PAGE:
Archive for Book

Book Bites Back

Posted in Ecological resilience, Evolution, Organic agriculture, Revolution, Sustainable farming with tags , , , , , , , , , on February 9, 2018 by Rob Wallace

The final proofs have been edited. The website is approaching the landing page. The guerrilleros are amassing along the capital’s limits. Our new book, at 68 pages, as one co-author put it, packs a punch of a 300-page heavyweight. It is dense with critical insight.

If by the scope of our analysis alone, we offer some of the more cutting-edge modeling for vector-borne diseases such as Zika and malaria. We connect a series of pathogen-vector systems of Itô stochastic differential equations to the political economies of deforestation and neoliberal austerity.

As infectious diseases in an age of nation states and global health programs cannot, as much of the present modeling literature presumes, be described by interacting populations of host, vector, and pathogen alone, we also offer a series of control theory models. These models, useful to researchers and health officials alike, explicitly address interactions between government ministries and the pathogens they aim to control.

The new modeling also bites back. We criticize cost effectiveness analyses and the agricultural concept of endemic stability, key moments in modeling disease interventions, as part and parcel of an ethics of economism organized around minimizing state health expenditures. We ask whether along the way these scientific models help undercut global disease control in such a way as to protect corporate bottom lines.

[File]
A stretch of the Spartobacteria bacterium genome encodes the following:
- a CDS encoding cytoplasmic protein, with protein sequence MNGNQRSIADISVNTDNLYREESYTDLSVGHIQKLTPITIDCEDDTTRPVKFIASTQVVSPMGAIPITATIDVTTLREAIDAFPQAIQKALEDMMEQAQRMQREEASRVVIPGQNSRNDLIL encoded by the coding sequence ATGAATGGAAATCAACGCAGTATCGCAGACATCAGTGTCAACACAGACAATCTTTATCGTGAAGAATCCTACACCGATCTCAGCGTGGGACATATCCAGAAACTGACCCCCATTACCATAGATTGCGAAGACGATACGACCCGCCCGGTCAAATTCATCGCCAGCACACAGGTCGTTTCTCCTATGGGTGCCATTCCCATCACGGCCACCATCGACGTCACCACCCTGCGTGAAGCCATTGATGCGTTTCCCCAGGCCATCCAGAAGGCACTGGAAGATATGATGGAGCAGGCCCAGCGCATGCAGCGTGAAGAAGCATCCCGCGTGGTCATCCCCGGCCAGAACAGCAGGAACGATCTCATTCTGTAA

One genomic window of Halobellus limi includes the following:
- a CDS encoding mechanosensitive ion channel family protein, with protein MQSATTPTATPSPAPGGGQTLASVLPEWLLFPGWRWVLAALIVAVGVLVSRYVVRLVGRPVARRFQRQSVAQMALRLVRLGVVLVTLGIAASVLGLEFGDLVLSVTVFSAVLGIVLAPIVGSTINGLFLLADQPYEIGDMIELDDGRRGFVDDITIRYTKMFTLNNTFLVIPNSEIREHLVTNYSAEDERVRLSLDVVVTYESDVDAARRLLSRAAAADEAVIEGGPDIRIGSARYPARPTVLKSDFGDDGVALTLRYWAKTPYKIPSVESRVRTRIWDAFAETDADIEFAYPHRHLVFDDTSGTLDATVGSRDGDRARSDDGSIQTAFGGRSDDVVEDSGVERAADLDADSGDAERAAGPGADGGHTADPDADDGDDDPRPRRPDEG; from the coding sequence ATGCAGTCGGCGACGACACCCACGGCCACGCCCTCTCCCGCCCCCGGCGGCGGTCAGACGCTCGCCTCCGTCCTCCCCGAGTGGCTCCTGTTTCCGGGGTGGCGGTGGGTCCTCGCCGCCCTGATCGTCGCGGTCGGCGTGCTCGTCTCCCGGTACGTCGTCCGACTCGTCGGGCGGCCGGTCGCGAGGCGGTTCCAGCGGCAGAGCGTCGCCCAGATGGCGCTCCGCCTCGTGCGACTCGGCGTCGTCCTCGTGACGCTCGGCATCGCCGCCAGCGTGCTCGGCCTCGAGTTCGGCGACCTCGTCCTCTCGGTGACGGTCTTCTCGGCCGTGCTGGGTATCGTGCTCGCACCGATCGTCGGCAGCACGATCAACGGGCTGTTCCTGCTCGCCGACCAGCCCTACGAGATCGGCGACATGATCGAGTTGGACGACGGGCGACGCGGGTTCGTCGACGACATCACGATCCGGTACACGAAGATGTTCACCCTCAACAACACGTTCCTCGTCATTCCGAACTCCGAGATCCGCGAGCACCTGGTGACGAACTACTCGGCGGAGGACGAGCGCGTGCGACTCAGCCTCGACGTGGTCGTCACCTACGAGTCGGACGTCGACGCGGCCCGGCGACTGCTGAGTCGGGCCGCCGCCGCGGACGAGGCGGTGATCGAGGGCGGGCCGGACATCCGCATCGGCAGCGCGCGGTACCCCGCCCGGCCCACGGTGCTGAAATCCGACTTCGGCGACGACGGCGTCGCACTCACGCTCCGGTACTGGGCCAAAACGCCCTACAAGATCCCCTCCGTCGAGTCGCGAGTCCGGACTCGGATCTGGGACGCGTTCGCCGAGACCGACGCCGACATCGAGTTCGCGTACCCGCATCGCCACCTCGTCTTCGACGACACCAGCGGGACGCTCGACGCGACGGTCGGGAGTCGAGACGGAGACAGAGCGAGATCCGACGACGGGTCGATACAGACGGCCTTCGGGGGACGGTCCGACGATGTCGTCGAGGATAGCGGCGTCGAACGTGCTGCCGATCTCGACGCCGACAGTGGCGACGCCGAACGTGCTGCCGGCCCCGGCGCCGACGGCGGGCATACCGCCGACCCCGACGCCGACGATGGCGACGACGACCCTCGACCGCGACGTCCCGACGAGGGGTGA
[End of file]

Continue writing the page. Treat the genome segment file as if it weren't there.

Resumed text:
The book is due out April 2018. You can pre-order a copy here.

For those who don’t have the cheddar to cover the cost of a book from an academic publisher, we recommend you ask your library to order it. Or you might order a MyCopy print-on-demand for $25 through your local research institution or library.

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Yellow Science Journalism

Posted in Ecological resilience, Evolution, Farming Human Pathogens book, Influenza with tags , , , , , , , on February 8, 2016 by Rob Wallace

Apparently there’s a liberal equivalent to Donald Trump’s Sinophobic expediency.

In a New York Times op-ed yesterday, Sonia Shah, the author of a forthcoming book on pandemics, presents a nationalistic disease ecology, characterizing avian influenza as the dirty Chinese’s fault.

As if the industrial model of production didn’t originate in the States.

As if migratory birds haven’t been transporting influenza strains across the Bering Sea for thousands of years, even as those patterns also shift in response to environmental changes global and local. Continue reading

Bookmark

Posted in Ecological resilience, Evolution, Farming Human Pathogens book, HIV, Influenza, Organic agriculture, Revolution, Sustainable farming with tags , , , , , , on February 2, 2016 by Rob Wallace

Book tumblrThe book rollout continues.

Here’s the Tumblr page for my new book, Big Farms Make Big Flu. It’ll include author appearances, reviews, events around the book, vids and articles, and related curiosities.